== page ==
Birmingham Royal Ballet in London: The Sleeping Beauty

It’s a great time for Petipa here in the UK, as last week’s crop of ballets shows: The Royal Ballet’s Don Quixote was broadcast to cinemas, English National Ballet’s brand new Le Corsaire premiered at Milton Keynes (stay tuned for our review soon), while Birmingham Royal Ballet’s production of 19th century balletic blockbuster, The Sleeping Beauty, made a welcome return to London at Sadler’s Wells.

Touring productions such as this are supposed to have a long shelf life, so it is natural that some will age better than others. It’s incredible to realise that this Beauty by Sir Peter Wright is now 29 years old, when it still looks as fresh and young as Princess Aurora herself: a golden palette harmoniously layers sets and costumes, choreographic passages fit well within its scope and tone (nothing feels passé) and the overall look is sumptuous rather than kitsch. Add the elegant manner of BRB’s dancers (including its enviable corps de ballet) and the result is a performance that is a fabulous showcase for the entire company.

Nao Sakuma as Aurora and Chi Cao as Prince Florimund in Birmingham Royal Ballet's The Sleeping Beauty - Photo: Bill Cooper
Nao Sakuma as Aurora and Chi Cao as Prince Florimund in Birmingham Royal Ballet’s The Sleeping Beauty – Photo: Bill Cooper

On Friday evening, I was lucky to catch the long-standing partnership of Nao Sakuma (Aurora) and Chi Cao (Prince Florimund). Last time this production toured to London, Cao could not make it back in time from a visit to Japan, so I was glad to see him now on fine form (he knows how to land in a tight fifth like few!) and making the most of a role that can often seem devoid of character development. Aurora is a natural match for Nao Sakuma and she was as sweet and graceful as ever. Her pas de deux with Cao were lovely displays of classical lines, especially the Awakening Pas de Deux, a highlight of this production that helps to establish the relationship between Florimund and Aurora ahead of the “big wedding pas” in Act 3.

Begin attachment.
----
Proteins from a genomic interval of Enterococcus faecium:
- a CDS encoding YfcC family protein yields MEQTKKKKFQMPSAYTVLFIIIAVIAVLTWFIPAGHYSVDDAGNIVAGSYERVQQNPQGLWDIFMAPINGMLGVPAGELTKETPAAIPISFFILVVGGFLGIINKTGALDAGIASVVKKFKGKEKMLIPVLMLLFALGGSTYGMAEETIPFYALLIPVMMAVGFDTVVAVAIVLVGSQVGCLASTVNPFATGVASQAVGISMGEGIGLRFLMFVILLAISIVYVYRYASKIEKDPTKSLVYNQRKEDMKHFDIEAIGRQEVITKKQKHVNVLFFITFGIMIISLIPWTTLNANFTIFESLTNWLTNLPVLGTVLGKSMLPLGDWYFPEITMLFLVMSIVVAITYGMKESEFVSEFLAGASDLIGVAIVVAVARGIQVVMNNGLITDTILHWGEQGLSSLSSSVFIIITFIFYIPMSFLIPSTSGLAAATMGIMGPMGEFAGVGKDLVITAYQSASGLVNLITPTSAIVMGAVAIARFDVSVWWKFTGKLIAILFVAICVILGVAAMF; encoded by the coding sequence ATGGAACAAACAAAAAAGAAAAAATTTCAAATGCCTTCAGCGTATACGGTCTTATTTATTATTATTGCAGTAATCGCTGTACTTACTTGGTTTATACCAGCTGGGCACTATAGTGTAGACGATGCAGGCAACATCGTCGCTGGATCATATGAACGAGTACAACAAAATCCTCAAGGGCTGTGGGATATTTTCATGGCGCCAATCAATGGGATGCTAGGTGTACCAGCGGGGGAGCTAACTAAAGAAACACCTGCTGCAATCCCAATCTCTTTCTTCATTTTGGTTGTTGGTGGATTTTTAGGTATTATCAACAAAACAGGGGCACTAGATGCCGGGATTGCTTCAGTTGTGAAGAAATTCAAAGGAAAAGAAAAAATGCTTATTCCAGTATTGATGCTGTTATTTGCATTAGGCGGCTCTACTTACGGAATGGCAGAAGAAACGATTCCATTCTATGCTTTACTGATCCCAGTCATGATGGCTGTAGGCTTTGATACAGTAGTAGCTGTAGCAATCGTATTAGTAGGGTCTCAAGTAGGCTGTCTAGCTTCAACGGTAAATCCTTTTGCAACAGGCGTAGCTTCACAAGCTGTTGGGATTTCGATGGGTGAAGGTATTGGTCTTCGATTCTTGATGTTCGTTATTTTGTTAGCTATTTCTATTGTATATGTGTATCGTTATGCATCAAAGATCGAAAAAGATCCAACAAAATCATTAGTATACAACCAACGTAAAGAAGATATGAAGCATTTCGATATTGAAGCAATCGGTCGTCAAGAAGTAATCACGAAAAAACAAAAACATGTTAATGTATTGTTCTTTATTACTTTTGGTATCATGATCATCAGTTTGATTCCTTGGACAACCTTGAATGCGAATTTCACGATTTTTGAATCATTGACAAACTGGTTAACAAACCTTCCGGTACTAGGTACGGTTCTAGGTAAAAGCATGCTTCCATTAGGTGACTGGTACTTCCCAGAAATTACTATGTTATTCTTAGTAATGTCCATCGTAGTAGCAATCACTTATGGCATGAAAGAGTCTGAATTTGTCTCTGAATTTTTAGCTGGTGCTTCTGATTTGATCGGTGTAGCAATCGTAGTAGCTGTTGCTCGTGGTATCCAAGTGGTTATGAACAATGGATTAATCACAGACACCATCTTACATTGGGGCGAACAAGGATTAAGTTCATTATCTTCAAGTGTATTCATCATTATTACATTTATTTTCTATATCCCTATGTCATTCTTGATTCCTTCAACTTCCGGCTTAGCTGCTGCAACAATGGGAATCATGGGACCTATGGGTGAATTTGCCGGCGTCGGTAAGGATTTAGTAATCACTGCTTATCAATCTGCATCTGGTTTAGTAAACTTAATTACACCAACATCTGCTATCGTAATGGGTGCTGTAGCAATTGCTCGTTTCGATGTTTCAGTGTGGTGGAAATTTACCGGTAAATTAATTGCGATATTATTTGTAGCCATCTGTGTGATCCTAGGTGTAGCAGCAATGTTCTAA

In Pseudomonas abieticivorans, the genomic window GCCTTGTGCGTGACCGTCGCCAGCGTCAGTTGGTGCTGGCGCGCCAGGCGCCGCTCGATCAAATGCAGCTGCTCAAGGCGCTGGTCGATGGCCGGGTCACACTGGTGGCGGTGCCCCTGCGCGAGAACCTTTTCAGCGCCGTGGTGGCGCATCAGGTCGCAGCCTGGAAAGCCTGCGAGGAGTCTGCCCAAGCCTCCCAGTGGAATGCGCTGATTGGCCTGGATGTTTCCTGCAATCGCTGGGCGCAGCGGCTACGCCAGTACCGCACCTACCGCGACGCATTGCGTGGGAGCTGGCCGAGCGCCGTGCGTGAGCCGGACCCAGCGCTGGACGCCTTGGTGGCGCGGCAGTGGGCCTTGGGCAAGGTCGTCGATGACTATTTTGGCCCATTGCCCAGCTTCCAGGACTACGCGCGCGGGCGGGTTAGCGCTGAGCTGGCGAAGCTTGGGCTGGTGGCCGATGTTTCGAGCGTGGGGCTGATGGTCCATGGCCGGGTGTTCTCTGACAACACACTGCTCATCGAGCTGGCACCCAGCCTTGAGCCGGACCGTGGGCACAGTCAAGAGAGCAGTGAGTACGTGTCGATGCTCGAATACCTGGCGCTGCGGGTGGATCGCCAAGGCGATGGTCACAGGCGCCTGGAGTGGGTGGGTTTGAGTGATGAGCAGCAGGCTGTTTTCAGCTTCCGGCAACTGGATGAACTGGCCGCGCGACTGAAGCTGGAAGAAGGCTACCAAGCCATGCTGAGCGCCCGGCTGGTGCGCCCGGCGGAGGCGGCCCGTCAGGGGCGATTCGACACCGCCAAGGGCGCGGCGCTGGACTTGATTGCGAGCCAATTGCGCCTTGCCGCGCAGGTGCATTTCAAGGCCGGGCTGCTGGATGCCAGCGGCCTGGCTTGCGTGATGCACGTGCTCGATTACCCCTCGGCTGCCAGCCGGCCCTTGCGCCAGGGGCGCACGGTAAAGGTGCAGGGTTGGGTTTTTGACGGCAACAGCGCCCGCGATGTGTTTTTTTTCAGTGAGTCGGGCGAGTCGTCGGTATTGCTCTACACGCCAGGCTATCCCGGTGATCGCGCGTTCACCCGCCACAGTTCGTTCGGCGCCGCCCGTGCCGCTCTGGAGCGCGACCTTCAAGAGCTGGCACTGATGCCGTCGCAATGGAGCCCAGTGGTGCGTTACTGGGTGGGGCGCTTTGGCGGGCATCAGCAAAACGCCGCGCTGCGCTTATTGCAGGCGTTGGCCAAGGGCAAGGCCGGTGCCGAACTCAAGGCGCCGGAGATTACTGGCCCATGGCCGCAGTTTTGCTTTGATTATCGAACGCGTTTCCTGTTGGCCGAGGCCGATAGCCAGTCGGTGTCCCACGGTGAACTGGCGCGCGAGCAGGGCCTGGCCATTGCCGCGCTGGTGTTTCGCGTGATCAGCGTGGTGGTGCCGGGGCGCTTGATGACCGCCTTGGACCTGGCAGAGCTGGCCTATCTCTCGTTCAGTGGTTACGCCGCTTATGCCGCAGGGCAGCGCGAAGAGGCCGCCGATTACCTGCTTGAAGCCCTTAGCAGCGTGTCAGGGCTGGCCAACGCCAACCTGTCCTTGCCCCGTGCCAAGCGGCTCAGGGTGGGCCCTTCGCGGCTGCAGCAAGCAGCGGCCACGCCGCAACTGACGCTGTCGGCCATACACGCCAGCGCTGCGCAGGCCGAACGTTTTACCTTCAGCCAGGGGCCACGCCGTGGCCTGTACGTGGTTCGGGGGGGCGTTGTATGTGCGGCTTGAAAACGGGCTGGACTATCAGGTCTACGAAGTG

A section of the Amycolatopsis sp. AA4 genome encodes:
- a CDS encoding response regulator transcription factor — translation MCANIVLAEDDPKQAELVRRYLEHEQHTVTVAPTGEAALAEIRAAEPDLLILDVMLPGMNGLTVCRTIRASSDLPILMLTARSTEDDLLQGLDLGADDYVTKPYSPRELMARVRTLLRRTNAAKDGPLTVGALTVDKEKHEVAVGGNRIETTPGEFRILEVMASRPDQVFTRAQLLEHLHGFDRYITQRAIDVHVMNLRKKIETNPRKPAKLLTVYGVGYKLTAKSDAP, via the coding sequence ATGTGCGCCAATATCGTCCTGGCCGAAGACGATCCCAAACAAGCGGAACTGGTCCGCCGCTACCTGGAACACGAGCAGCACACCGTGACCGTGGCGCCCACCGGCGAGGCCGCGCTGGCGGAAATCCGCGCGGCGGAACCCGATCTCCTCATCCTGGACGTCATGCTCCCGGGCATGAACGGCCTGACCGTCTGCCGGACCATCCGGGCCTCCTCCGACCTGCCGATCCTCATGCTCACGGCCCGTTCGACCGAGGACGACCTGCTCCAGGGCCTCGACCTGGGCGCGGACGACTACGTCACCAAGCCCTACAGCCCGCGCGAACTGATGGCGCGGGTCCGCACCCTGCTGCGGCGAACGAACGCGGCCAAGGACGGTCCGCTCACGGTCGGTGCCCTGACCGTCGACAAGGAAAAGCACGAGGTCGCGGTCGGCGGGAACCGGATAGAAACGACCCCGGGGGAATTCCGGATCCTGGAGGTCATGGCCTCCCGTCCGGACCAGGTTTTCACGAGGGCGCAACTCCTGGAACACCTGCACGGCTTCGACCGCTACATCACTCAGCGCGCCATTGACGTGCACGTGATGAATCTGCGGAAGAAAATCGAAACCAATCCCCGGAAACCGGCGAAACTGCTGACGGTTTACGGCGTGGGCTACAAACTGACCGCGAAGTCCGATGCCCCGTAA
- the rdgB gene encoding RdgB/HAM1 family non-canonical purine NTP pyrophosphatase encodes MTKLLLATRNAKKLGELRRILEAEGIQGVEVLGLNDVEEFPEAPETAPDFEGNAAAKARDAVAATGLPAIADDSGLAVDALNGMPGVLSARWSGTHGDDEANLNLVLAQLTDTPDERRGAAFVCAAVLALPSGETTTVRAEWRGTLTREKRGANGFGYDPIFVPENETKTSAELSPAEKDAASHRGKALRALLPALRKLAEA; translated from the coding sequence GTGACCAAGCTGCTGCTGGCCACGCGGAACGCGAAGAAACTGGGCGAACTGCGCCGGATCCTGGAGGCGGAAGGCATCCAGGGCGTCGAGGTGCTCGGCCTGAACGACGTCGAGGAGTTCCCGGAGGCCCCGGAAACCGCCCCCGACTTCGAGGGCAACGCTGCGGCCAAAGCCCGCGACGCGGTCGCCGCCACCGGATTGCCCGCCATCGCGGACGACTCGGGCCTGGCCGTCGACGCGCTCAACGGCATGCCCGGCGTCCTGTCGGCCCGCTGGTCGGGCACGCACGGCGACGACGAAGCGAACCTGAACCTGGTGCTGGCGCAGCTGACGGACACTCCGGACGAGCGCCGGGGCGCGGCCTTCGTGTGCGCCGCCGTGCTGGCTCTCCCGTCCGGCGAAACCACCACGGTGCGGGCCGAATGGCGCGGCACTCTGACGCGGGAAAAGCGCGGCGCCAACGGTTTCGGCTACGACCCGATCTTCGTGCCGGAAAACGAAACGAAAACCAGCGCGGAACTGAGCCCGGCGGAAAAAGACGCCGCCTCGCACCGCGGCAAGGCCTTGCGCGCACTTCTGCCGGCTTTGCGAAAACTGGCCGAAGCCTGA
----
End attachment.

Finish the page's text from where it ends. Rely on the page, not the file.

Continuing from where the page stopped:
Among other highlights, Jenna Roberts was cast as Lilac Fairy, here a character role that is interestingly placed as a mirror image to Carabosse (a very stylish Samara Downs). Roberts was the most benevolent of fairies, and made use of her beautiful arms to convey the character. Natasha Oughtred, another very fine Aurora, appeared in Act 1 as Fairy of Honour and later as Princess Florine, and gave both roles the importance they deserve showcasing her wonderful technique.  I should also praise the tremendous performance of the Royal Ballet Sinfonia directed by Koen Kessels, a reminder that everything in the ballet is present in Tchaikovsky’s score, and that Birmingham Royal Ballet have here a production that honours both the composer himself and his genius collaborator, Marius Petipa.

Birmingham Royal Ballet’s The Sleeping Beauty continues on tour until 2 November 2013. For tickets and more information visit the BRB website.

Her favourite ballets feel like good books – one can see them 1,000 times and they always feel fresh. Linda loves Giselle, all full-length MacMillan plus Song of the Earth, Robbins’s Dances at a Gathering, Balanchine’s Serenade and Agon, Ashton’s Scènes de Ballet and Symphonic Variations.

1 Comment

  • November 20, 2013

    Alyssa Grady

    Why not do a timeline for Chi and Nao?